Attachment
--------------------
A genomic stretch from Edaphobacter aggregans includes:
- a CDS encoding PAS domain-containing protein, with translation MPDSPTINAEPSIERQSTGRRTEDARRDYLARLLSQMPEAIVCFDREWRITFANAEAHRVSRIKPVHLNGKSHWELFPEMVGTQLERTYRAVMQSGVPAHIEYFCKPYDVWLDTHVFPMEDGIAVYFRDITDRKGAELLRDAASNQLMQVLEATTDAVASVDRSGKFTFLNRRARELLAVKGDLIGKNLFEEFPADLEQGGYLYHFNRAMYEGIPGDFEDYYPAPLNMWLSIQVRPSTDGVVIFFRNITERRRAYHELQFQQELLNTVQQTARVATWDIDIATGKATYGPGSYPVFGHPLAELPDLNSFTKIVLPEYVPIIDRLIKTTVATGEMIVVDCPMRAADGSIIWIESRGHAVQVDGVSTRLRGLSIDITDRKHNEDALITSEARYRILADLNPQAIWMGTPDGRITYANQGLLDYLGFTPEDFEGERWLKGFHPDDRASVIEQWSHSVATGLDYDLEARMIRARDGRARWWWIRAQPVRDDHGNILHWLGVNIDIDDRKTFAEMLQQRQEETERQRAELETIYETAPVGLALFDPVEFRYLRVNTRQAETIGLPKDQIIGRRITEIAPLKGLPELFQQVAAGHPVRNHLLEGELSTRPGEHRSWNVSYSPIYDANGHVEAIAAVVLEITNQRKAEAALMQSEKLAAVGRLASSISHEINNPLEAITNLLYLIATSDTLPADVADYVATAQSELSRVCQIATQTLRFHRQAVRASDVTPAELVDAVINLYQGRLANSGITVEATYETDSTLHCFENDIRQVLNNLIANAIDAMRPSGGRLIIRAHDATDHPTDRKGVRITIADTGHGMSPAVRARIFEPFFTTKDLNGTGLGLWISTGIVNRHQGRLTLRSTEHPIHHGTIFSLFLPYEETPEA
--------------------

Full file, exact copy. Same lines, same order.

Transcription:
A genomic stretch from Edaphobacter aggregans includes:
- a CDS encoding PAS domain-containing protein, with translation MPDSPTINAEPSIERQSTGRRTEDARRDYLARLLSQMPEAIVCFDREWRITFANAEAHRVSRIKPVHLNGKSHWELFPEMVGTQLERTYRAVMQSGVPAHIEYFCKPYDVWLDTHVFPMEDGIAVYFRDITDRKGAELLRDAASNQLMQVLEATTDAVASVDRSGKFTFLNRRARELLAVKGDLIGKNLFEEFPADLEQGGYLYHFNRAMYEGIPGDFEDYYPAPLNMWLSIQVRPSTDGVVIFFRNITERRRAYHELQFQQELLNTVQQTARVATWDIDIATGKATYGPGSYPVFGHPLAELPDLNSFTKIVLPEYVPIIDRLIKTTVATGEMIVVDCPMRAADGSIIWIESRGHAVQVDGVSTRLRGLSIDITDRKHNEDALITSEARYRILADLNPQAIWMGTPDGRITYANQGLLDYLGFTPEDFEGERWLKGFHPDDRASVIEQWSHSVATGLDYDLEARMIRARDGRARWWWIRAQPVRDDHGNILHWLGVNIDIDDRKTFAEMLQQRQEETERQRAELETIYETAPVGLALFDPVEFRYLRVNTRQAETIGLPKDQIIGRRITEIAPLKGLPELFQQVAAGHPVRNHLLEGELSTRPGEHRSWNVSYSPIYDANGHVEAIAAVVLEITNQRKAEAALMQSEKLAAVGRLASSISHEINNPLEAITNLLYLIATSDTLPADVADYVATAQSELSRVCQIATQTLRFHRQAVRASDVTPAELVDAVINLYQGRLANSGITVEATYETDSTLHCFENDIRQVLNNLIANAIDAMRPSGGRLIIRAHDATDHPTDRKGVRITIADTGHGMSPAVRARIFEPFFTTKDLNGTGLGLWISTGIVNRHQGRLTLRSTEHPIHHGTIFSLFLPYEETPEA